After one of their own colleagues was indicted, approximately 50 Portland police officers, sergeants, and detectives resigned en masse from the Portland Police Bureau’s protest response unit on Wednesday. This resignation is unprecedented.
The Oregonian notes that police feel abandoned by City Hall and the district attorney, after dealing with over 100 consecutive nights of protest coverage. The indictment of one of their own team members was the final straw.
The unit, which existed to “provide public safety at crowd events when there was a threat of harm to the community,” consisted of approximately 50 voluntary employees, who served on the unit “in addition to their regular duties.”
After a tenuous year confronting violent rioters and extreme, unprecedented circumstances, members of the now-disbanded protest response unit simply refuse to volunteer any longer. They still serve on duty and complete regular assignments, but the protest response unit no longer exists.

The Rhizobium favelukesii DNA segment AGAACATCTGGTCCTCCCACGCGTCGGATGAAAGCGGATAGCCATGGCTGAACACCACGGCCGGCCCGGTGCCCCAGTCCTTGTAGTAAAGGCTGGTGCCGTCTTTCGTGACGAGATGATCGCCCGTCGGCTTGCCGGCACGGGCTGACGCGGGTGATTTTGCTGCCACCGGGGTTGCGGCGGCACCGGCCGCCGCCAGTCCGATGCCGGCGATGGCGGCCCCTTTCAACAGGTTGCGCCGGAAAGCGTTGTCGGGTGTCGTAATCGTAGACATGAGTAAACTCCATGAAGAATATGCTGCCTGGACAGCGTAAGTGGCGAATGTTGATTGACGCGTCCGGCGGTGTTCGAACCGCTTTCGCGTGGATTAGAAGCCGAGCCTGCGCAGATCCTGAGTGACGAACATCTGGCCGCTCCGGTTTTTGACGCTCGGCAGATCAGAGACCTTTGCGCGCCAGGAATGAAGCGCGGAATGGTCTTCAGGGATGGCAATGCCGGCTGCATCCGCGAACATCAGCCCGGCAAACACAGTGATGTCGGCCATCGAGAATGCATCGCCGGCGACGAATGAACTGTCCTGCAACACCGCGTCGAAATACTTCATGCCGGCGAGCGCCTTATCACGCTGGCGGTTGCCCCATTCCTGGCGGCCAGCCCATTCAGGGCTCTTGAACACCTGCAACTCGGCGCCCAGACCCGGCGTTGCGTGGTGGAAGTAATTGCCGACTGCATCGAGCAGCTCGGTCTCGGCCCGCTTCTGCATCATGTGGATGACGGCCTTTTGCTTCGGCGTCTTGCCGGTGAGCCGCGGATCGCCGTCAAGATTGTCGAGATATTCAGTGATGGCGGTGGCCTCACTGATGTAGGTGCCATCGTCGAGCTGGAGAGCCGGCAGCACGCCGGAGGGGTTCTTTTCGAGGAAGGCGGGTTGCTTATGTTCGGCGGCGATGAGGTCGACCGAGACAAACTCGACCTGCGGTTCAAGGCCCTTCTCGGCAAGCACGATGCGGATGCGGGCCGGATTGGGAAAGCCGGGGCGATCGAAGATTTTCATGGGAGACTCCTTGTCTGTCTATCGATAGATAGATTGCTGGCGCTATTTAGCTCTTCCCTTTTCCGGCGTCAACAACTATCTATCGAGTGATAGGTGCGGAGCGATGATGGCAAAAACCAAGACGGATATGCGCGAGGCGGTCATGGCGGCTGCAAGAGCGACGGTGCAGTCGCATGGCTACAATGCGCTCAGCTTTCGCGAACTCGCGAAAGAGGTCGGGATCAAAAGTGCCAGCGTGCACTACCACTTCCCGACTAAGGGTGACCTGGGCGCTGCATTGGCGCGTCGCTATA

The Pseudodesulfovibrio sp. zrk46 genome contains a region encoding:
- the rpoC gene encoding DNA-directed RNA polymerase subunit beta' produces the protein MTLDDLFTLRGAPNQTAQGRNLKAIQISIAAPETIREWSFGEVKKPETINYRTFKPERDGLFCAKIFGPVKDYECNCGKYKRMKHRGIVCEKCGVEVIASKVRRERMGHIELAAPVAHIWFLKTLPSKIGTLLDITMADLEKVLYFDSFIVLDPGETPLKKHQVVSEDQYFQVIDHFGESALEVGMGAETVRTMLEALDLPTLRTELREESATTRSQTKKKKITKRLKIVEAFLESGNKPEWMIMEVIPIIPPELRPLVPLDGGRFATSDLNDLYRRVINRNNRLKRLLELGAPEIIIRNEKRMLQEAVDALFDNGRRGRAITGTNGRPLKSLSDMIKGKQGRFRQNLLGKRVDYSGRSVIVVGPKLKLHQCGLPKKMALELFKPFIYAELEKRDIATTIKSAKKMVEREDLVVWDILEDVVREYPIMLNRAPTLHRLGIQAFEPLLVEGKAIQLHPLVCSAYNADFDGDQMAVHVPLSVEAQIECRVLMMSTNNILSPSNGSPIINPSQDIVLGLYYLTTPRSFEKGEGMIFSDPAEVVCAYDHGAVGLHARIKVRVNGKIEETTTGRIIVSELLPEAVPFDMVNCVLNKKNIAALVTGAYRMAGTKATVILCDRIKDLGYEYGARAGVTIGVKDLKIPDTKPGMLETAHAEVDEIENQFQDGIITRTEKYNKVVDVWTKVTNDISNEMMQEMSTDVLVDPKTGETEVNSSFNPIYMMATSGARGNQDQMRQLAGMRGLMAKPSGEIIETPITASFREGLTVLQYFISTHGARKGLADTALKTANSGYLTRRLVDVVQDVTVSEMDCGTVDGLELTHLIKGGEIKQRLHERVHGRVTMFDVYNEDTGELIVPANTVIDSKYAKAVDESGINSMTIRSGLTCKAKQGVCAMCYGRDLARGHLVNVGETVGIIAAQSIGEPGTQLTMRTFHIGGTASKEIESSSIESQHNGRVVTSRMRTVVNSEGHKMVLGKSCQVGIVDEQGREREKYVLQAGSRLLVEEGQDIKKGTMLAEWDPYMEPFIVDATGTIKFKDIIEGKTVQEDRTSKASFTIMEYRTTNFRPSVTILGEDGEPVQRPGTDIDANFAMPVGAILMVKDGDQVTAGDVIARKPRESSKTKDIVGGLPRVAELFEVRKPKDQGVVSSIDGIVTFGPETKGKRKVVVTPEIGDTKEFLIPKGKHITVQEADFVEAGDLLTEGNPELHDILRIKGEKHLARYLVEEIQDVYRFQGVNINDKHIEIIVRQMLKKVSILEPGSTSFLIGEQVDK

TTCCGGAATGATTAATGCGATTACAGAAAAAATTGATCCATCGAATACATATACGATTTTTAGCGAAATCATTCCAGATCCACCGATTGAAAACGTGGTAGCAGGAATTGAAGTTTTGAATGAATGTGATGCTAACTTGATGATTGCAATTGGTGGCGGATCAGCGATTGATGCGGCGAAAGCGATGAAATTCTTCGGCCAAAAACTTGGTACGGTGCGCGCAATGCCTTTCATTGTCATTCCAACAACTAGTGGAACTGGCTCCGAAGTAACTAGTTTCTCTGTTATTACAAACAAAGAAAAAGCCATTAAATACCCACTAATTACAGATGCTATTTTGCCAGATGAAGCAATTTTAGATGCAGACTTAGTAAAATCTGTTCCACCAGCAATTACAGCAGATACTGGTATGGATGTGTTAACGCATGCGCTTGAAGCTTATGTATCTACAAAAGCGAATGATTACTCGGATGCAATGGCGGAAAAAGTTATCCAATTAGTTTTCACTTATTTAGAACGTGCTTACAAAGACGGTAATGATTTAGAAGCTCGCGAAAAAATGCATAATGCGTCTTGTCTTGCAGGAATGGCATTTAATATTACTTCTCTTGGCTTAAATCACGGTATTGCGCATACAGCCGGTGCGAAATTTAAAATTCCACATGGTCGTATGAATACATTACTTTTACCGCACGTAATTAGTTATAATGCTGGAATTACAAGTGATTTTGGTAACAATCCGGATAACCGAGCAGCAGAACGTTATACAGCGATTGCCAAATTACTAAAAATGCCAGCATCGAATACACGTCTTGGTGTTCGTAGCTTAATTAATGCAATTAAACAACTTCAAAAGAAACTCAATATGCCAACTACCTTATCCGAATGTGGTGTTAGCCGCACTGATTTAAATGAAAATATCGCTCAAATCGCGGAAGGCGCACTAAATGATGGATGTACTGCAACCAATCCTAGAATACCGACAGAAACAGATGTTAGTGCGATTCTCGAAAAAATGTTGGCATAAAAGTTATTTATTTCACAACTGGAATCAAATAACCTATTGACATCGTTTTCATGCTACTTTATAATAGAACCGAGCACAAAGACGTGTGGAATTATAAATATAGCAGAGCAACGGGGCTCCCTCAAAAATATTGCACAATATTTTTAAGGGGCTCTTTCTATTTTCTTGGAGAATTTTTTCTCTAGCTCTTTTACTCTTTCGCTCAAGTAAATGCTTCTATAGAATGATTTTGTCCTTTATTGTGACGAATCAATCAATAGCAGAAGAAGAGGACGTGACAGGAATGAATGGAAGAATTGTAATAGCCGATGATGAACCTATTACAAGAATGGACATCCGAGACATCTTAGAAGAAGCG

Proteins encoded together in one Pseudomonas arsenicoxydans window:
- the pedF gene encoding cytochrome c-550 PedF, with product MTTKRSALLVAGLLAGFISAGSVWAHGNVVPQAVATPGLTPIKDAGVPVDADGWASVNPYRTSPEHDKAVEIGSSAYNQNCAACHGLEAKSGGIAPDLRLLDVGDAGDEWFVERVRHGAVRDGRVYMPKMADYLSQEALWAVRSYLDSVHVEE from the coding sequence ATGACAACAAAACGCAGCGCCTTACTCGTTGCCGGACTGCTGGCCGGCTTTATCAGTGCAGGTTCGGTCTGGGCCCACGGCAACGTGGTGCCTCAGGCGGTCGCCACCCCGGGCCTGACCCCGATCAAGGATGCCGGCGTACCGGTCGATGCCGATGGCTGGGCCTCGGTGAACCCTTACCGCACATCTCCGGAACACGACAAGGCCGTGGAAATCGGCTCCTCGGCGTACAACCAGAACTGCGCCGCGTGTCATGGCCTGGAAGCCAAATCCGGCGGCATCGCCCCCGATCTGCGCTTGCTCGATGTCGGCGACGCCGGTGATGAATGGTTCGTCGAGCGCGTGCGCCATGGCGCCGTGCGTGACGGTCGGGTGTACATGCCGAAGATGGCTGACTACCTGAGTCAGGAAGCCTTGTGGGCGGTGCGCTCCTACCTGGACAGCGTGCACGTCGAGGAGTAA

In October, Former President of the Police Union, and Presiding Executive Director, Daryl Turner emphasized that “members [of the protest response unit] do not volunteer to have Molotov cocktails, fireworks, explosives, rocks, bottles, urine, feces and other dangerous objects thrown at them.” He added that members of the unit volunteer without receiving any specialty pay. They do it to protect their communities.
Turner continued: “Nor do they volunteer to have threats of rape, murder, and assaults on their families hurled at them. They do not volunteer to suffer serious injuries, to be subjected to warrantless criticism and face allegations by elected officials, or to suffer through baseless complaints and lengthy investigations devoid of due process.” He lamented that “These officers find themselves in a no-win situation.”
The resignations, and ensuing unit dismantlement, follow the indictment of Portland police officer Corey Budworth, who served on the unit. Budworth was charged “in connection with an alleged assault during a confrontation with protestors demonstrating against George Floyd’s murder last year.” He “allegedly [struck] a woman in the head” with a baton.
The police union has criticized the prosecution as politically motivated, arguing that Budworth’s baton strike was an accident, not a criminal act.
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